I knew that'd get your attention! :) I've often seen Edward described as 'England's only openly gay king' or something similar, and it seems to be taken as historical fact that he was homosexual. This is based at least in part on the previously-mentioned Hollywood film Braveheart, where Edward appears screamingly camp and correspondingly incompetent, in a manner I for one find disturbingly homophobic and unpleasant. His lover even gets thrown out of a window by Edward's father (this didn't happen in reality). A much more sympathetic portayal can be seen in Derek Jarman's 1991 adaption of Marlowe's play - I find the film a rather wonderful piece of work. However, this also over-simplifies the situation, and Edward and his lovers Gaveston and Spencer are shown simply as the victims of homophobia, with the English nobles simply unable to cope with the king's different lifestyle. An important thing to remember is that it's only been fairly recently in history that people have defined themselves as homosexual, heterosexual or bisexual. Whoever Edward slept with, he couldn't have thought of himself as gay: so it is really possible to argue today that he was, when his society had no concept of this? In the 14th century, declarations of love were bandied around pretty freely. Edward's cousin, Thomas Earl of Lancaster, had a retainer called Sir Robert Holland, and some of the contemporary chronicles speak of the Earl's love for Holland. So when we read the comments of the Vita Edwardi Secundi - a chronicle of Edward which ends abruptly in 1325 - that "I do not remember to have heard that one man so loved another" we should be careful not to interpret this in a modern way. We know that Edward referred to Piers Gaveston as ‘my brother Perrot’. However, the Meaux chronicle states that "Edward took too much delight in sodomy" (written decades later). The Flores history calls the friendship of Edward and Piers "beyond the bounds of moderation" and speaks of Edward’s desire for "wicked and forbidden sex" and the Westminster chronicler says that Piers led Edward to reject the sweet embraces of his wife.
None of this necessarily proves that Edward really did sleep with Gaveston, of course: only that some of his contemporaries and later writers thought that he did. Hugh le Despenser, Edward’s presumed last lover, was said by the chronicler Froissart, writing in the 1360s or 1370s, to have been castrated during his execution, because of his sodomy with the king. This could, again, be a matter of perception than reality. The point is, that until someone invents a time machine so that we can go back to Edward’s bedchamber, we’ll never know who he slept with.
Edward fathered 4 children by Isabella, but this proves nothing: kings needed heirs and we have no way of knowing how he felt about performing his marital duty. Edward is also known to have fathered an illegitimate son, called Adam, who crops up in a wardrobe account of 1322 and is described as "Ade filio domini Regis bastardo": "Adam, bastard son of our lord the king". He was provided with equipment for the Scottish campaign, but was accompanied by his tutor Hugh Chastilloun, which suggests he was somewhere around 14 or 15. After this, he disappears from the records and is assumed to have died on the campaign. The fact that Edward openly acknowledged the boy suggests that perhaps he had a relationship with the mother – if Adam had been the result of a one-night stand, could Edward really have been sure that Adam was his? Interestingly, Piers Gaveston also had an illegitimate daughter called Amie, as well as a legitimate one called Joan. We do not know the mothers of either Adam or Amie.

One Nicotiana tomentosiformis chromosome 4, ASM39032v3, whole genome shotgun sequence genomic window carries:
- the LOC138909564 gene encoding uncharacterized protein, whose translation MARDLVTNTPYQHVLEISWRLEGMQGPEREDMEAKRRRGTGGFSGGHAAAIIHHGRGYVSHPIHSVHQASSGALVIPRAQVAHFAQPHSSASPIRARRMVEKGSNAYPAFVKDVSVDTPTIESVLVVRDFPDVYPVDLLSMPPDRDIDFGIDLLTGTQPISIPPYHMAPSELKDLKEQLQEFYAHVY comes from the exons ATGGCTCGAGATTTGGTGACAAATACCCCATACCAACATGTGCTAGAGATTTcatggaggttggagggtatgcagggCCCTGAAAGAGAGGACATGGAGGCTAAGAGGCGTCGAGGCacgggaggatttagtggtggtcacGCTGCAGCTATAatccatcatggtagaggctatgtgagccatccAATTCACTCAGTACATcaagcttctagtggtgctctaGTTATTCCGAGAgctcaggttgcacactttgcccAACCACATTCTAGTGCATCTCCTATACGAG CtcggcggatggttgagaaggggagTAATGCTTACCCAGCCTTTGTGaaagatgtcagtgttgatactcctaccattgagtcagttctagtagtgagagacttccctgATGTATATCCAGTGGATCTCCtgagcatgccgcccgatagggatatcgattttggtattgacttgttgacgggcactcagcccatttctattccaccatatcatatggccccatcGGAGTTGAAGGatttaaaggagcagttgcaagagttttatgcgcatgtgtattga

So there is direct evidence, via children, that Edward slept with at least 2 women. Clearly, there cannot be direct evidence that he slept with men, and we have to rely on what the chroniclers say (bearing in mind that they had their own prejudices and agendas) and also by our judgment of Edward’s actions. I personally think it is clear that Edward was emotionally reliant on men, whether he had sexual relations with them or not – although I also tend to think that he did. I strongly doubt that that it was the simple act of having sex with men that caused his downfall –the English nobles hated Piers Gaveston and Hugh Despenser, whatever they did or didn’t do in bed. Piers was hated for overwhelmingly personal reasons – he was good-looking, had a sharp tongue and could knock the nobles off their horses at jousting events almost at will. Edward’s relationships with Gaveston and Despenser are fascinating topics, which I’ll be returning to soon.